There is a myriad of ways to establish a financial plan for your household. In its simplest form, financial planning consists of assessing your current financial situation, determining where you want to go, and establishing a plan to get there long-term. Here are five quick steps that you can take to put together a simple financial plan:
#1 Perform a Financial Assessment
You don’t know where you’re going until you know where you’ve been. It may seem like a painful process, but it’s important to do a financial assessment. I’m not talking about creating a budget; that comes later. The first step is determining where is your paycheck going month to month? What are your standard expenses each month? What sources of income do you have? The best way to do this is to track all monthly transactions through your credit card statements and checking accounts over the past three months. That will give you a fairly good benchmark of where your money is going and what your margin of safety is.
#2 Determine Your Margin of Safety
Now you know where your money is going. You probably have a good idea of what your margin of safety is (or the level of income in excess of your spending). Hopefully this is a positive number. If not, that’s okay, you’re not alone. Take the expenses that you’ve tracked over the past 3 months and divide them by expenses that are discretionary or mandatory. Discretionary expenses would include items like eating out or entertainment. Mandatory expenses will include rent or mortgage payments, utilities, gas, etc. Now calculate your margin of safety taking your total monthly income and subtract only the mandatory expenses.
#3 Create a Short-term Plan
By now you have a full assessment of where your funds are going and what your margin of safety is based upon your income and household expenses. Focusing on that margin is key as you create a short-term plan or monthly budget. Knowing your mandatory expenses are unavoidable, the only piece of the puzzle is adding your discretionary expenses into a monthly budget at levels that are within your margin of safety. You should be asking yourself, what discretionary expenses are most important to my family? How much of my margin of safety is being spent on certain discretionary expenses? Where can I cut down on the discretionary expenses? Once you’ve built in discretionary expenses to your monthly budget, get ready to stick to the plan month to month.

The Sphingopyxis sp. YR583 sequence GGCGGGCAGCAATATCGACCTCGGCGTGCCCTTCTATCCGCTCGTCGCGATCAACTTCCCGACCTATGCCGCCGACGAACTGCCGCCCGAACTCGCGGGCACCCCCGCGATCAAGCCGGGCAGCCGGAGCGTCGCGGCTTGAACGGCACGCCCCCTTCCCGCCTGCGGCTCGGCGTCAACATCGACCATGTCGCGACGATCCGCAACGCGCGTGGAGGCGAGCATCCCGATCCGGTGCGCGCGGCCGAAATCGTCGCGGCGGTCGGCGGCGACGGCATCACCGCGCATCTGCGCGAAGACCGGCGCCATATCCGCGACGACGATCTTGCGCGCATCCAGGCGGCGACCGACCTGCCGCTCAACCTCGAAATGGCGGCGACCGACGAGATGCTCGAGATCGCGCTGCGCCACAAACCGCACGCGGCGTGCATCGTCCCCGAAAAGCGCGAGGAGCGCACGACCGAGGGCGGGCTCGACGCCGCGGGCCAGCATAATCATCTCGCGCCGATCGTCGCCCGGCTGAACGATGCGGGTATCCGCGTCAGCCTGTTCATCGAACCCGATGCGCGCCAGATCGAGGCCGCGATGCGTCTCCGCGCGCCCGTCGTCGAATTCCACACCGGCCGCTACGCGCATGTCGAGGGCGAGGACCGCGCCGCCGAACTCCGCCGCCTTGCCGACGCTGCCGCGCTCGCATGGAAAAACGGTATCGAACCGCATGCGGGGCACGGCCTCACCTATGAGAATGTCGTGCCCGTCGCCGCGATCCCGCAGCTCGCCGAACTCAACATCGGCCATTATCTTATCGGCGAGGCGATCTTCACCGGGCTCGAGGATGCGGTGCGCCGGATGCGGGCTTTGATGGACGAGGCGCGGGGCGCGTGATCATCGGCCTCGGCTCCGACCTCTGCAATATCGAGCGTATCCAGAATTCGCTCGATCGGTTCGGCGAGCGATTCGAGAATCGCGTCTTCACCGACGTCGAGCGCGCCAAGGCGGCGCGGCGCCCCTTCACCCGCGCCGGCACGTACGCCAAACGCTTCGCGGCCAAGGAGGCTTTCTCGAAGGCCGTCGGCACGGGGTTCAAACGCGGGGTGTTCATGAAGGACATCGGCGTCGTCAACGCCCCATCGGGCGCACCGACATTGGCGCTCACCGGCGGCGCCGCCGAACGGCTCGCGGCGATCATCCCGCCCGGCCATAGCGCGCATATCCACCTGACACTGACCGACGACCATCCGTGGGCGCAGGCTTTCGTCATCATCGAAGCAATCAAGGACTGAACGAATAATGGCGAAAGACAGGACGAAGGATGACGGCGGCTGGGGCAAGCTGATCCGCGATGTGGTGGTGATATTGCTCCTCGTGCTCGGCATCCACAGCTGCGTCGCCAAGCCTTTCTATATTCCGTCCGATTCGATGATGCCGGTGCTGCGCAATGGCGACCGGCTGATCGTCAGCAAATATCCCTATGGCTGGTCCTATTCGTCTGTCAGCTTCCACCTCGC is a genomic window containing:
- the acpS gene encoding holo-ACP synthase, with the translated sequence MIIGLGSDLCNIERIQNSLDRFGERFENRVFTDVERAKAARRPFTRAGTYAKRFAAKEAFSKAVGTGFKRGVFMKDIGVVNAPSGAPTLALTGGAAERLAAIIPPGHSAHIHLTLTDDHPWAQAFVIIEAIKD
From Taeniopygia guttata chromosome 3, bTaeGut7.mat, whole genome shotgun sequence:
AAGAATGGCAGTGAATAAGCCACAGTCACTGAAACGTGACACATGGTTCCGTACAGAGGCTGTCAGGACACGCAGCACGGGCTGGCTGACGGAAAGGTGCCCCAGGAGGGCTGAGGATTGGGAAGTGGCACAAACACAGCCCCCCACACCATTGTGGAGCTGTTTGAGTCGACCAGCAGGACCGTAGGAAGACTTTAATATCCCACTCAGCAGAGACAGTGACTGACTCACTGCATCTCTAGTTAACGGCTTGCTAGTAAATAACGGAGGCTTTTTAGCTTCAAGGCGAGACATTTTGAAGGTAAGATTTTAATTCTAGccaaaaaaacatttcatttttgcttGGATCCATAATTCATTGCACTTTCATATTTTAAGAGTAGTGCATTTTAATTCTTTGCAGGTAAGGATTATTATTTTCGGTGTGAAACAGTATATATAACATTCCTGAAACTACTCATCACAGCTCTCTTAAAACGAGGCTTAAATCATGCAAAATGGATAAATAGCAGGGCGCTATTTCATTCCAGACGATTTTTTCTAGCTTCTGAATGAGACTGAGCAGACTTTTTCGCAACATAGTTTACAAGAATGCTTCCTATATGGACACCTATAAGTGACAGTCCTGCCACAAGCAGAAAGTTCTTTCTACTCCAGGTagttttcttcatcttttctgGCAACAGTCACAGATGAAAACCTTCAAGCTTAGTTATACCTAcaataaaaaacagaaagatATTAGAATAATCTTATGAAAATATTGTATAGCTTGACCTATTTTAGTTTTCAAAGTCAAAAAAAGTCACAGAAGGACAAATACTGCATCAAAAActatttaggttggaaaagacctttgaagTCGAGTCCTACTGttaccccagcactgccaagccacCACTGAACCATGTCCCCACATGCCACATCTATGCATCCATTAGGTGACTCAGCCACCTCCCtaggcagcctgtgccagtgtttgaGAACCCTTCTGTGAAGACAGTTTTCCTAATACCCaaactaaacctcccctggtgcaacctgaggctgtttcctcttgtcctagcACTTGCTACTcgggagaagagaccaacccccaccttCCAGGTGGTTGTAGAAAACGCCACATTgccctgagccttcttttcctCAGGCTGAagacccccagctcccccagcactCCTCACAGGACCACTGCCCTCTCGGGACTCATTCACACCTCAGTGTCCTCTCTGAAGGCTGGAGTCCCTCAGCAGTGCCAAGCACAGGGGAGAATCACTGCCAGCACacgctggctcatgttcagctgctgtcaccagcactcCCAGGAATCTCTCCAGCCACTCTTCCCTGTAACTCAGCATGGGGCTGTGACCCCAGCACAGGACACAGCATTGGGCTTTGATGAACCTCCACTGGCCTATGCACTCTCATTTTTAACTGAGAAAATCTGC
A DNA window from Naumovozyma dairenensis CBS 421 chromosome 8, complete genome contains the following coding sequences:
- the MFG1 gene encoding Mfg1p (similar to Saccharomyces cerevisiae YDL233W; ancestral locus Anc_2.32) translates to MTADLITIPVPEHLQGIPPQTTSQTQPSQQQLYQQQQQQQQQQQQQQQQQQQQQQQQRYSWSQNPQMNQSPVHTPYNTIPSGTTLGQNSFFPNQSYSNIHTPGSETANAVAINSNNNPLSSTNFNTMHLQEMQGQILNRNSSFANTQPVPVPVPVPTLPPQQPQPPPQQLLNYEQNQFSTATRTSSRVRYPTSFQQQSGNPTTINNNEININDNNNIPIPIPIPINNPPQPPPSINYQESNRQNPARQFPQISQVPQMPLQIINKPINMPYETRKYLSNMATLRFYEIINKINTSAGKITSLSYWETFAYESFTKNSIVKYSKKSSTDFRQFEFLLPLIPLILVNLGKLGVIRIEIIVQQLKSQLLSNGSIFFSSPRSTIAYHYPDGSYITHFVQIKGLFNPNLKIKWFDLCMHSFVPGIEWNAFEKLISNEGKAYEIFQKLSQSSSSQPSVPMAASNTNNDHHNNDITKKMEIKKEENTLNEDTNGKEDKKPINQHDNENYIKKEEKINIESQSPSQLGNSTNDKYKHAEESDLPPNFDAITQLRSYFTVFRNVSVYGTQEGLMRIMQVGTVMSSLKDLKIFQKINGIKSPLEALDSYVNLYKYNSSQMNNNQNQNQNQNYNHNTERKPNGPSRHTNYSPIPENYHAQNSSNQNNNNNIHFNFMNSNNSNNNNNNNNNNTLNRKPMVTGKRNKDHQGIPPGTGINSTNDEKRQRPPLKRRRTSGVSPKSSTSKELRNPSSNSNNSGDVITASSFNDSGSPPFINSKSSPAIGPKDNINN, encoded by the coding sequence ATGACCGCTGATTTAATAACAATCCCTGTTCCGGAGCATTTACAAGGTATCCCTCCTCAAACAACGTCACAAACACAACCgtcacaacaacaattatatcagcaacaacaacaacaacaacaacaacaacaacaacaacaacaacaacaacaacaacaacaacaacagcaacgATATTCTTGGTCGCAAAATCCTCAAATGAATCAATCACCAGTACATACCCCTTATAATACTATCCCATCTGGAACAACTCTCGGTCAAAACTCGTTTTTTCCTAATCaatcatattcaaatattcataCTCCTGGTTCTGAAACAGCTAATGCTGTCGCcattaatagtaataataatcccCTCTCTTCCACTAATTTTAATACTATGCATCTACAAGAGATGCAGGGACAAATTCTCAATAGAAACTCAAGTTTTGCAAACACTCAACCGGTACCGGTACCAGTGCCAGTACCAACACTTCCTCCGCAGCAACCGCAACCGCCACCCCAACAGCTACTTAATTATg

#4 Create a Long-term Plan
What are your goals in 3, 5 and 10 years? Where do you want to be financially? You now know what your current financial picture looks like month to month and you know what your monthly budget entails. Now, what level of savings, expense reduction, or income increases need to occur to meet your long-term goals? Everyone’s goals will be different. It may be to purchase a home, attain a certain level of emergency savings, or build a certain amount in a retirement account. No matter what the goal may be for your specific situation, at the end of the day you now have an assessment of your finances, you know your margin of safety, you have a monthly budget, and now you need to take these short-term pieces of financial information to develop a road map for your long-term future.
#5 Assess, Revise and Update Your Plan
Whether it be monthly, quarterly or annually it’s important to reassess where you are at financially. Are you on track with your short-term and long-term plan? If not, maybe you need to do a new assessment of your expenses to determine where your current spending and saving levels are not in line with your plan. In any case, personal finance is a continuous process. Financial situations change and when that happens your plans should change accordingly. Continue to assess and adapt.
Photo by 401(K) 2012